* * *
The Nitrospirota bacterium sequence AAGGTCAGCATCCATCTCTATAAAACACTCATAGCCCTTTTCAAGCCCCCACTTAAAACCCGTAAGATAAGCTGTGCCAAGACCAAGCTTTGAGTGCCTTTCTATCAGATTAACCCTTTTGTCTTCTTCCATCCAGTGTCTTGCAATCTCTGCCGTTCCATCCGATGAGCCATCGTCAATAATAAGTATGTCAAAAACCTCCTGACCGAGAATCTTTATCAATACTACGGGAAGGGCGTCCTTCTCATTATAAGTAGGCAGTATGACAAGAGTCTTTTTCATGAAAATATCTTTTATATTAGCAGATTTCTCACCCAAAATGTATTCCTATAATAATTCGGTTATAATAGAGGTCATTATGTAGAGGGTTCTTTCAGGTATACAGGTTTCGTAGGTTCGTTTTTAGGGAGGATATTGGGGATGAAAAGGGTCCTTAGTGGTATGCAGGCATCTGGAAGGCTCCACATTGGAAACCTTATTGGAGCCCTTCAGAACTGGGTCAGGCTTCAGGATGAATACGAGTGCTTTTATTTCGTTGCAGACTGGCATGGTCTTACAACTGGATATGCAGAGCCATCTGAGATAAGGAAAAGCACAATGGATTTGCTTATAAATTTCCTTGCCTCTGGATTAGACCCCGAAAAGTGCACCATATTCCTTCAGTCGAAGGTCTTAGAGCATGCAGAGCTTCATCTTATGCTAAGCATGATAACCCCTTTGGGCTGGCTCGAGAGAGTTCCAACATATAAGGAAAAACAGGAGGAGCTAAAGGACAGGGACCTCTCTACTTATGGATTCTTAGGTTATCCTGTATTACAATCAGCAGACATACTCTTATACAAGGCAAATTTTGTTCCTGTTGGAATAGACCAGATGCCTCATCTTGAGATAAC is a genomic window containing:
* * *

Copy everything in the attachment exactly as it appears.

The Nitrospirota bacterium sequence AAGGTCAGCATCCATCTCTATAAAACACTCATAGCCCTTTTCAAGCCCCCACTTAAAACCCGTAAGATAAGCTGTGCCAAGACCAAGCTTTGAGTGCCTTTCTATCAGATTAACCCTTTTGTCTTCTTCCATCCAGTGTCTTGCAATCTCTGCCGTTCCATCCGATGAGCCATCGTCAATAATAAGTATGTCAAAAACCTCCTGACCGAGAATCTTTATCAATACTACGGGAAGGGCGTCCTTCTCATTATAAGTAGGCAGTATGACAAGAGTCTTTTTCATGAAAATATCTTTTATATTAGCAGATTTCTCACCCAAAATGTATTCCTATAATAATTCGGTTATAATAGAGGTCATTATGTAGAGGGTTCTTTCAGGTATACAGGTTTCGTAGGTTCGTTTTTAGGGAGGATATTGGGGATGAAAAGGGTCCTTAGTGGTATGCAGGCATCTGGAAGGCTCCACATTGGAAACCTTATTGGAGCCCTTCAGAACTGGGTCAGGCTTCAGGATGAATACGAGTGCTTTTATTTCGTTGCAGACTGGCATGGTCTTACAACTGGATATGCAGAGCCATCTGAGATAAGGAAAAGCACAATGGATTTGCTTATAAATTTCCTTGCCTCTGGATTAGACCCCGAAAAGTGCACCATATTCCTTCAGTCGAAGGTCTTAGAGCATGCAGAGCTTCATCTTATGCTAAGCATGATAACCCCTTTGGGCTGGCTCGAGAGAGTTCCAACATATAAGGAAAAACAGGAGGAGCTAAAGGACAGGGACCTCTCTACTTATGGATTCTTAGGTTATCCTGTATTACAATCAGCAGACATACTCTTATACAAGGCAAATTTTGTTCCTGTTGGAATAGACCAGATGCCTCATCTTGAGATAAC is a genomic window containing: